The most important feature about copper that makes it opaque is that it is a conductor of electricity.  This is because the atoms in the solid are bonded together in such a way to allow the outer electrons freedom of movement through the material.  Because it is a conductor it effectively "shorts out" the electrostatic part of electromagnetic waves (light)and this reflects the energy from the surface and prevents it from flowing through the body of the copper in a coherent way. 

Now glass is an insulator and electromagnetic energy can enter the material but that's not enough to make it transparent The next requirement is that the material itself does not absorb the frequencies of light that are being used.  Many insulators are coloured because they absorb light of different frequencies.

Finally there is one important additional requirement.  Glass is a uniform material and is often prepared with a smooth surface this ensures that the light is not dispersed through the material and glass is transparent.  Only a very slight disturbance of the surface will make the glass frosted or obscured.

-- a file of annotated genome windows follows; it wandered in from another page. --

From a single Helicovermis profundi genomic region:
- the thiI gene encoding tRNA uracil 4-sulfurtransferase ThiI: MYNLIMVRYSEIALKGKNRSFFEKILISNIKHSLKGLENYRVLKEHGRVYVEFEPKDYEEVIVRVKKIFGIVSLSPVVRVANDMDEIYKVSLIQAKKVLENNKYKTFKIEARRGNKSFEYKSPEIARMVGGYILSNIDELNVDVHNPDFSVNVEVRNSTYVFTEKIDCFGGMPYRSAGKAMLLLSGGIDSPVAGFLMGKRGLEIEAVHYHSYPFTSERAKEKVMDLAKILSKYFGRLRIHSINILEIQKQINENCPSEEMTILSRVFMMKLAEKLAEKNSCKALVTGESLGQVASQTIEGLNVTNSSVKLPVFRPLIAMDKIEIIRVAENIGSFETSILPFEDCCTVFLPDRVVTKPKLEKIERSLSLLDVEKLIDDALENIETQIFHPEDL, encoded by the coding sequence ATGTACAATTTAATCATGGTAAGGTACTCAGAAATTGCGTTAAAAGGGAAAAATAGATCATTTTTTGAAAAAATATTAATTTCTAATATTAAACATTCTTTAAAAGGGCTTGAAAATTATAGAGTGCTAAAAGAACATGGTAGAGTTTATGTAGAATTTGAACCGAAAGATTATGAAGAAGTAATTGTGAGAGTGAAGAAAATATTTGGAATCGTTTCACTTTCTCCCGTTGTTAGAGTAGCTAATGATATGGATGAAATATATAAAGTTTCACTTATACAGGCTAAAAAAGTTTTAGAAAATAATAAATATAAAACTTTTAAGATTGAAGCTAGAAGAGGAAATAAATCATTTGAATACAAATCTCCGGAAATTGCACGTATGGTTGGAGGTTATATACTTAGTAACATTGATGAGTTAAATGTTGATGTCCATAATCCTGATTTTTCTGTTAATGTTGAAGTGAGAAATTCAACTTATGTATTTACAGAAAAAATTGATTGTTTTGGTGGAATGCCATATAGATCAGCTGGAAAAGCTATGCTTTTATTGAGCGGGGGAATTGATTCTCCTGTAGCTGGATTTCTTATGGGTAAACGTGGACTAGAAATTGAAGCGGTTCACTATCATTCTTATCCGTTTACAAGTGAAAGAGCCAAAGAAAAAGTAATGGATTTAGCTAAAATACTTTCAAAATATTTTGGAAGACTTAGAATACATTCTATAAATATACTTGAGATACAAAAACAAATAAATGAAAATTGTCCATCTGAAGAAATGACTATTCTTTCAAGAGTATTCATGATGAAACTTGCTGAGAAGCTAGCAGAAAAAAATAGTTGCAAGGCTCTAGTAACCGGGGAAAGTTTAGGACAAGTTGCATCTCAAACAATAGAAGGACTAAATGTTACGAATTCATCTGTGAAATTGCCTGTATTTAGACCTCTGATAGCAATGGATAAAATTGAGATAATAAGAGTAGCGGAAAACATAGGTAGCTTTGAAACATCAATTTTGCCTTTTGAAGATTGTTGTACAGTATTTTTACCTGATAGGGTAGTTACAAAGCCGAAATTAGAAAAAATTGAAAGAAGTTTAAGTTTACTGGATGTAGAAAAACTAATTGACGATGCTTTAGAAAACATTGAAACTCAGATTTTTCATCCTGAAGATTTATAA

The answer above still leaves open questions on why transparent materials like glass don't absorb visible light.

When light interacts with matter, it can be :
- reflected
- refracted
- scattered to different directions. The scattering could be predominantly reflective or refractive.
- absorbed, which can then be :
  - reemitted in different frequency (fluorescent, fosforescence)
  - converted to different form of energy, such as heat, chemical, mechanical, electrical energy.
The answer above still leaves open questions on why transparent materials like glass don't absorb visible light.
In short, electric charges in glass don't resonate well in visible light spectra. Different kind of transparent materials have different response to incoming light. Some type of glass are transparent in infrared range, while some other in ultraviolet.
Their response depend on the arrangement of the electric charges in the materials. AFAIK there is no simple way to predict how they will response to incoming light since many factors can influence them such as temperature, pressure, phase, electric and magnetic field.